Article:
60. Argue from a position of strength. Ask yourself how the prompt applies to you, your studies, your school, or something else that you know well. You can be a lot more persuasive when you are talking about things you know well.
61. Details, details, details. Use details to make your point. The more specifics you can muster the more you will sound like an expert.
62. Make sure you allow time for proofreading your essay. A good rule of thumb is to stop 2-3 minutes before time is up to re-read your essay for spelling mistakes and other glaring errors.
63. Use a high register. Use vocabulary words that you frequently encounter in your high school reading curriculum or in other parts of the test. Stay away from using colloquial or informal language in your essay.
64. Vary your sentence structure. Use commands, rhetorical questions, analogies, and other sophisticated rhetorical devices.
65. Focus on inputs, not on outputs. Simply doing questions looking for right answers will not make you better, in fact it will only reinforce existing habits. Focus on mastering techniques and turning them into habits.
66. If you want to change your score, you have to change the way you take the test. Figure out what you are going to do differently the next time around and then practice to make that a habit.
67. Take lots of practice tests, but practice for technique, not for results.
68. Start your prep early. This is a skill-based process. There is very little you can do in the week prior that will make a difference.
69. Don’t stress. Stress is a distraction. You know everything you need to know for this test.
70. Set score goals and again, start your prep early.
71. Create flashcards for triggers and techniques. Review them often.
72. Know your subject/verb agreement. This is a very simple and important mistake to avoid making on the test.
73. Know your special right triangles. They will be on every test.
74. Do high-quality practice with professionally-written, test-calibrated materials. Avoid low-quality materials. Ask an experienced tutor or test-taker, or do a Google search for recommended materials for the test.
75. Work on your weaknesses. You will get more positive reinforcement by doing the stuff you’re good at, but it won’t raise your score.
76. Track and characterize your errors. Devise strategies to address your common errors and turn those strategies into habits.
77. Take care of yourself. Don’t stress about the test until you get sick or become very anxious about the whole process. Eat a balanced diet, drink water, get lots of sleep, and maintain positive, supportive relationships in your life as you go through this process.
78. Read more nonfiction outside the classroom. This will increase your vocabulary and make you a better reader and writer.
79. Learn all your grammar rules. These will come in handy for all those process of elimination questions!
80. Set aside a designated time to study. The discipline will help you manage your time and work steadily towards test day.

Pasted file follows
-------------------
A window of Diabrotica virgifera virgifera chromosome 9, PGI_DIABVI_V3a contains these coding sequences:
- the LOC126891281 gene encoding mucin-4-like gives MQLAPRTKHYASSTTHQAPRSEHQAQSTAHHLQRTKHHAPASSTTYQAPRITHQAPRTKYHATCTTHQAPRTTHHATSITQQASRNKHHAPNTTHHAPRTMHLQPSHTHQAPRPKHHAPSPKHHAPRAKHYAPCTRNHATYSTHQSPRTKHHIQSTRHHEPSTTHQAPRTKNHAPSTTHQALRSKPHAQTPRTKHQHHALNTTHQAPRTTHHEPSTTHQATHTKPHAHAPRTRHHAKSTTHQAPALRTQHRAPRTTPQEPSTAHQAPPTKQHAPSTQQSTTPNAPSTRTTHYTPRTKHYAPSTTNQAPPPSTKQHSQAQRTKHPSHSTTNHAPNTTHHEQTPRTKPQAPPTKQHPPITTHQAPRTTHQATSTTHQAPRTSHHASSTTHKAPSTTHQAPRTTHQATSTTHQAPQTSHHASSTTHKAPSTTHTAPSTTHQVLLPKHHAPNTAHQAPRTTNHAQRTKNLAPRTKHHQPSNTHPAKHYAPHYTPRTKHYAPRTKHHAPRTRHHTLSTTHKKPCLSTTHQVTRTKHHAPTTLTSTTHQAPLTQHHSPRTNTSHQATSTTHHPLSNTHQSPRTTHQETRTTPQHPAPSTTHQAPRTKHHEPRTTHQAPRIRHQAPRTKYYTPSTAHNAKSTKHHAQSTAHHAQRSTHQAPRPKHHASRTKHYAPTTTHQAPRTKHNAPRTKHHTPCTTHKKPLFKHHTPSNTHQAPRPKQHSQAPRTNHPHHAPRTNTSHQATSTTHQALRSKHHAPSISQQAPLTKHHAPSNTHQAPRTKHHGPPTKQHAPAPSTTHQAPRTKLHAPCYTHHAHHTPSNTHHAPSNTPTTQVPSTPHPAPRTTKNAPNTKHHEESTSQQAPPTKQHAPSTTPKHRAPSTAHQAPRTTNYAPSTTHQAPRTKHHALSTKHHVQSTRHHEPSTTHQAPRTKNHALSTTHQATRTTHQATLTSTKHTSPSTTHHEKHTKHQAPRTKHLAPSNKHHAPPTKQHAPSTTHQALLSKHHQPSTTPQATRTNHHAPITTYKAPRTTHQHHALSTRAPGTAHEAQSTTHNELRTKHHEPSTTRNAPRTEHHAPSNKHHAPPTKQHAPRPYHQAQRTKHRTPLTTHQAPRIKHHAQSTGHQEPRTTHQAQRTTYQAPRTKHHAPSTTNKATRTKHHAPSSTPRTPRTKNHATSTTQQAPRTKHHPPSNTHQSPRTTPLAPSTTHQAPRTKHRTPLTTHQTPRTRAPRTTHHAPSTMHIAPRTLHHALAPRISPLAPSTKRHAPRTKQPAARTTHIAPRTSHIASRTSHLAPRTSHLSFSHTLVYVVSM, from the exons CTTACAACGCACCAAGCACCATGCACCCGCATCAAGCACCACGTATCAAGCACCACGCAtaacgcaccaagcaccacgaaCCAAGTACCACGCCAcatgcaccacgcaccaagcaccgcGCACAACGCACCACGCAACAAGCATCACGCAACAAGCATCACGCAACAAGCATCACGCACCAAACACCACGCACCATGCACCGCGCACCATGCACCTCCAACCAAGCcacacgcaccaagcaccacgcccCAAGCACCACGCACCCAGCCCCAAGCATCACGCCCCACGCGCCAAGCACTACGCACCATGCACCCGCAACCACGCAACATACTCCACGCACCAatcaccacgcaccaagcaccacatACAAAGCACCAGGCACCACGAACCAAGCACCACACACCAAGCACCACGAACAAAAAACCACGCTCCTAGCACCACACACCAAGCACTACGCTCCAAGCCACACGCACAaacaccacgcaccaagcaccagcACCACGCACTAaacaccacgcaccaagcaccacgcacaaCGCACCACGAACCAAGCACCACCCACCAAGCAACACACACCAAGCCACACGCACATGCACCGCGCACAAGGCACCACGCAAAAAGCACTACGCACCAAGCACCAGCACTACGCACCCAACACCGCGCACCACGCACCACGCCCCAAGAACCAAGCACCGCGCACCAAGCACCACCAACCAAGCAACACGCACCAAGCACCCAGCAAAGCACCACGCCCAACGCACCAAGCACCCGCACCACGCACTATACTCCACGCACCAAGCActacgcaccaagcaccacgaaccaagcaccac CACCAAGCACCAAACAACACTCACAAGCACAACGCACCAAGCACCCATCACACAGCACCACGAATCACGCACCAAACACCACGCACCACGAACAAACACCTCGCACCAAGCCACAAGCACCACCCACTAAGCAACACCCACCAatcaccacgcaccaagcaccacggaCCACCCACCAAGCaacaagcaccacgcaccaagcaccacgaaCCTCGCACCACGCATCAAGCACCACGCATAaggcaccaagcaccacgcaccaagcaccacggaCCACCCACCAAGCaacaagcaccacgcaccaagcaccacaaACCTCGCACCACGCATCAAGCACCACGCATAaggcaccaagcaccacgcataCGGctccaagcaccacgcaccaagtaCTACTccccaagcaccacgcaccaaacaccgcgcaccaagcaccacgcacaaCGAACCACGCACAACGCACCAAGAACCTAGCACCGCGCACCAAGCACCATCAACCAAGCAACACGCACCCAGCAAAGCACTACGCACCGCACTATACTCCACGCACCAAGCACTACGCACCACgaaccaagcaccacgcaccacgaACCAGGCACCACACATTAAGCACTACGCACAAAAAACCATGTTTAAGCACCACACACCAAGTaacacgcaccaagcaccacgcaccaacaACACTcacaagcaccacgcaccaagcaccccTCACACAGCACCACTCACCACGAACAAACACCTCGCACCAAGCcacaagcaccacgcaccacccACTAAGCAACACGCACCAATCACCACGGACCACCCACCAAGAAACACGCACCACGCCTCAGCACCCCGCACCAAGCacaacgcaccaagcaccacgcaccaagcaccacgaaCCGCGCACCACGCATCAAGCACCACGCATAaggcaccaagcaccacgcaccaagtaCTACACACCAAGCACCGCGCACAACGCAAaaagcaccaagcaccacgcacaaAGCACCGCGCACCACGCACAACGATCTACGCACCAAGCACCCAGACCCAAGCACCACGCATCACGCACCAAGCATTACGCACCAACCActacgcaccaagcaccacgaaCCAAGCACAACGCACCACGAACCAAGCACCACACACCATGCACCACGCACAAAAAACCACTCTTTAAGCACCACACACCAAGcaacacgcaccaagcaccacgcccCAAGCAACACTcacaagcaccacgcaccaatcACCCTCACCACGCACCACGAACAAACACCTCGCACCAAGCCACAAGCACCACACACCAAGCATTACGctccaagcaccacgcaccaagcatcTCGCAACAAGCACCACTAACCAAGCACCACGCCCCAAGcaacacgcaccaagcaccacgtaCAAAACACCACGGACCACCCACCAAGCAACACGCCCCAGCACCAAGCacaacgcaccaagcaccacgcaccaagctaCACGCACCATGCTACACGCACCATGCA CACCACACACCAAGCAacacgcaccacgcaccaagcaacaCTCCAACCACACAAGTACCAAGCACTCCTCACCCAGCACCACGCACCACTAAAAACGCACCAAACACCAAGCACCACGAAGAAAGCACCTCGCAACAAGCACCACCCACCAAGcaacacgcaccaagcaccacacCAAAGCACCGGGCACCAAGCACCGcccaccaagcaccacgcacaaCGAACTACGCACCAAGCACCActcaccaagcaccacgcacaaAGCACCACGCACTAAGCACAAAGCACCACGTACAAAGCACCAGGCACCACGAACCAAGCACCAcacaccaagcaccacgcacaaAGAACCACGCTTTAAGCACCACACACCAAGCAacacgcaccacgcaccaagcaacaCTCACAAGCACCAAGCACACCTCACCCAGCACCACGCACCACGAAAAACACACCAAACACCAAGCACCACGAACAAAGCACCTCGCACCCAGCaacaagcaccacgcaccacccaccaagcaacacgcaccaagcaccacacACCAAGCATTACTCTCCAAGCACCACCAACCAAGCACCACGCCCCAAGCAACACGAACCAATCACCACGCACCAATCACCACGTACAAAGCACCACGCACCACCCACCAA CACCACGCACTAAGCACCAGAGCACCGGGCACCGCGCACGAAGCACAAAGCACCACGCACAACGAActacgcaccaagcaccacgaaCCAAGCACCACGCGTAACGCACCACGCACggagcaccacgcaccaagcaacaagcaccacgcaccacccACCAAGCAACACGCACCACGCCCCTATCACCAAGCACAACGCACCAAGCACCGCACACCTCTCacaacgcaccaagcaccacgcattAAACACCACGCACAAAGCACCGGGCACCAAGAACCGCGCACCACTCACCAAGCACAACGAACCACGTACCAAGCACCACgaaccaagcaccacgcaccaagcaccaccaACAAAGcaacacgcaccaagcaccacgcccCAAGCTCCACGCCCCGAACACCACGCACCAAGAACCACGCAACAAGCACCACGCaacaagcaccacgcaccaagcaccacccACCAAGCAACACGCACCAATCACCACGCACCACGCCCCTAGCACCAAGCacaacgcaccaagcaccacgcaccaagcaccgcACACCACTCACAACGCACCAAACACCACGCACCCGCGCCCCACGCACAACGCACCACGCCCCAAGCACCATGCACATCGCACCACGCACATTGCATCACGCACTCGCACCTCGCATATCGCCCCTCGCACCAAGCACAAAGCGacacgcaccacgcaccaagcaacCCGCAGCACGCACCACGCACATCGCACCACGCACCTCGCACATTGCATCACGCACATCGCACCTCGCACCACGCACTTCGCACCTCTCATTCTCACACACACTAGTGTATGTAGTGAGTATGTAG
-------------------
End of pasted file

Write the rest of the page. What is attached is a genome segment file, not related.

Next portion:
81. Ask for help. Don’t hesitate to ask a parent, teacher, tutor, or friend to explain something you don’t understand on your practice materials. And if you need a break from prep, find someone to spend time with and recharge.
82. Practice under test-taking conditions. The more you do this, the less nervous you will be on test day, which will feel like just another practice test. The calmer you are, the fewer careless mistakes you will make.
83. Get a tutor. Experienced tutors have seen many students take the same test, and can very quickly diagnose the specific areas in which you need help and improve your scores in a targeted way. If you’re going to invest in a tutor, go for experience above anything else.
84. Improve your handwriting. Your handwriting needs to be easily legible to you when you are writing out your work under timed conditions.
85. Watch the news or read newspapers to improve your reading comprehension.
86. Register for several test dates. You don’t want to put all of your eggs on one test date, and you can always cancel if you don’t need the extra dates.
87. Get some rest. Give yourself a full 8 hours of restful, quiet sleep the night before.
88. Exercise. Spend some time exercising in the lead up to the test to improve your energy and calm your mind for test day.
89. Shut down your electronics at least a half hour before bed. Use a reliable alarm clock and have a back up.
90. Pack everything you will need on test day so that you’re not scrambling in the morning.
91. Bring snacks. You will get hungry during breaks, and hunger will affect your performance during the test. Snack on something healthy like fruit or a granola bar.
92. Get there early. Plan on arriving well before the test is supposed to start so that you have one less thing that could possibly go wrong, and so you have time to familiarize yourself with the surroundings of the test center before you start.
93. Eat a healthy breakfast. This will give you the energy you need for the long test.
94. Bring a watch to the test center.
95. Use the bathroom before the test starts!
After The Test
96. Call your tutor to discuss the test. Your tutor will have better perspective on the test than you and should have heard about the test from other students.
97. Do not make any rash decisions until you see your scores.
98. Do not burn your books until you see your scores.
99. Go to the movies and take the night off, you’ve earned it.
100. Forget the SAT ever existed. You are done!
SAT vs. ACT: Which One Should I Take?